If you want to learn something new, give yourself a hand

Most people think the brain tells the hand what to do. However, it seems to me that the brain doesn’t know much about the hand until the hand tells it something. How can a brain know what is hot or cold until the hand has touched hot and cold things? How can a brain know left and right until the hand has learned to put the right shoe on the right foot? Okay, technically I suppose that is your foot telling your brain what is right and left. Still, the concept is the same thing. 

I bet I know the first thing you did when you woke up this morning. You hit the snooze button with your hand. Early morning is probably the only time of the day when I have a lot of time on my hands. You may be one of the rare, disciplined, disgusting individuals who actually gets up when you are supposed to. Then the first thing you did was turn the alarm clock off, so it wouldn’t disturb the other more normal people in the house.

The second thing you did was use your hand to push back the covers so you could get up.  In fact, you probably used your hand for dozens of things long before you uttered your first word. Okay, there might be a few maladjusted folks who say things when the alarm goes off, even before hitting snooze. But that is a learned response and must be carefully taught. Speaking before thinking is actually a dangerous thing to do and should only be attempted by specially trained windbags called college professors. Do not try this at home without supervision.

Babies reach for things long before they learn to talk. Most are even successful at picking things up and putting them in their mouths before uttering their first words. Could that be the origin of the phrase “hand-to-mouth existence?” I am told that about a quarter of the motor cortex of the brain, the part that senses and controls the body, is devoted to the hand. You gotta hand it to the hand if it is that important!

I am taking that last fact on faith since I didn’t have a hand in figuring it out. I don’t know how someone could know about the motor cortex unless they actually had a hand in determining it. I’m not sure we can really know anything unless we put our hands to it. On the other hand, you have different fingers.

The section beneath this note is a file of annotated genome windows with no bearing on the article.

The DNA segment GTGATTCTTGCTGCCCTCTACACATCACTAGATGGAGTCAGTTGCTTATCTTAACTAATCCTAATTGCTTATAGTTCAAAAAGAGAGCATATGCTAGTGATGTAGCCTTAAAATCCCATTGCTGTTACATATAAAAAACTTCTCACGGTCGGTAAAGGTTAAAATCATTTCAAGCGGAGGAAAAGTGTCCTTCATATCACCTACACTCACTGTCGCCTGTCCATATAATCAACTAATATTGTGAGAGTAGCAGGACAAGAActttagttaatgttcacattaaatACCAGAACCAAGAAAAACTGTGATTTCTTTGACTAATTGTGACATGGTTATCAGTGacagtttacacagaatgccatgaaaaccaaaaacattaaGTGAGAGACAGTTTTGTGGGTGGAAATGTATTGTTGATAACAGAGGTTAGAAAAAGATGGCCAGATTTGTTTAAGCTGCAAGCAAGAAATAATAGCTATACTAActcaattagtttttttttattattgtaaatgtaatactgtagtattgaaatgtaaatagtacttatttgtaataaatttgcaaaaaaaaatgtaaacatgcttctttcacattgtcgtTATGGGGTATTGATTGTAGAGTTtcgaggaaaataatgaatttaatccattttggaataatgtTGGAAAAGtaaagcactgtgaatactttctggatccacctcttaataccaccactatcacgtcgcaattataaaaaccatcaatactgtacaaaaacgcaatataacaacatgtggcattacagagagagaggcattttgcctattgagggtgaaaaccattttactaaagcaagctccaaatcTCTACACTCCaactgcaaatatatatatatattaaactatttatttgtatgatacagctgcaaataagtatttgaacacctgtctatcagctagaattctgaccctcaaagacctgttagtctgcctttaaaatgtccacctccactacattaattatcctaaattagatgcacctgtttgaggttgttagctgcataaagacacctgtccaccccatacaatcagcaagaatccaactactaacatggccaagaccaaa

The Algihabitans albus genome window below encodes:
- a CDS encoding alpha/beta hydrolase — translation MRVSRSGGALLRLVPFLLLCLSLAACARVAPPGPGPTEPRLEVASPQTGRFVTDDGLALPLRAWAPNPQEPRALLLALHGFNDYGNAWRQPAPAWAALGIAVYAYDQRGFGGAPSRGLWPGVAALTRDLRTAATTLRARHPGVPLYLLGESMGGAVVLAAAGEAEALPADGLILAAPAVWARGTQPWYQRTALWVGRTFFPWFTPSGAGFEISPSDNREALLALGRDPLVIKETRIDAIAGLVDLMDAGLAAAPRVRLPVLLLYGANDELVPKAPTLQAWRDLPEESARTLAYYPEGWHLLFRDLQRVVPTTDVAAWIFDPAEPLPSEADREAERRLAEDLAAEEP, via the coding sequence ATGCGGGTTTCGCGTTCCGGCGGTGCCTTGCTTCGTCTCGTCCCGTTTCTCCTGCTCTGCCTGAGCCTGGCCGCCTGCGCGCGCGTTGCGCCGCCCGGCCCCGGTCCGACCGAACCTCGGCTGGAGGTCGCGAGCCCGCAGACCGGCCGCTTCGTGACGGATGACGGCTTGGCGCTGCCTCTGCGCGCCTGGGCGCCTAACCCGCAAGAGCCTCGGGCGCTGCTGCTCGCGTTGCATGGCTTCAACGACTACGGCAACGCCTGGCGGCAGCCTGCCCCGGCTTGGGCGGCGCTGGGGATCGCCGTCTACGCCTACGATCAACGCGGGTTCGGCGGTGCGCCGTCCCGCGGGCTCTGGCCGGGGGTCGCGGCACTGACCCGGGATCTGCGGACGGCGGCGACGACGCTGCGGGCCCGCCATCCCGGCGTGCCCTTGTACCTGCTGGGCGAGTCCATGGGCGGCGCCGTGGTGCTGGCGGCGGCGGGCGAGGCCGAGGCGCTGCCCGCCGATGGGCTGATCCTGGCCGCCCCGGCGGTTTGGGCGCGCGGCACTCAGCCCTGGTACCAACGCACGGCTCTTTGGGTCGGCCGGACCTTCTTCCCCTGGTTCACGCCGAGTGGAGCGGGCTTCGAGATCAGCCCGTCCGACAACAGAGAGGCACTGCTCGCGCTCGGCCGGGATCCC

What does all this have to do with science? The history of science and human invention, which each generation likes to call progress, occurs mostly through understanding that we develop of the physical world. We mostly learn to understand the physical world through our hands. Like Jacob Bronowski observed, “The hand is the cutting edge of the mind.” 

While science has amassed a large catalog of facts, it is not the collection of facts that comprise science. It is true that we can use the stockpile of knowledge to help us do things. Science, however, is the making of new facts through direct experience with the physical world.  This often requires the doing or making of new things to better manipulate the world, or the use of previously developed tools to understand the world.

It is hard to understand computer code if one does not understand electrical switches. It is hard to understand hearts or lungs if one does not have some experience with pumps, pressure and liquid flow. So what do we Americans make nowadays? Does it make any difference what we make? Do children make anything in school after grade four? Can a college graduate actually make anything? Maybe, in 2014, it would be good if we could find ways for the hand to teach our brains something new. Let your hands tell your brains something new.

Gary McCallister, .(JavaScript must be enabled to view this email address), is a professor of biology at Colorado Mesa University.


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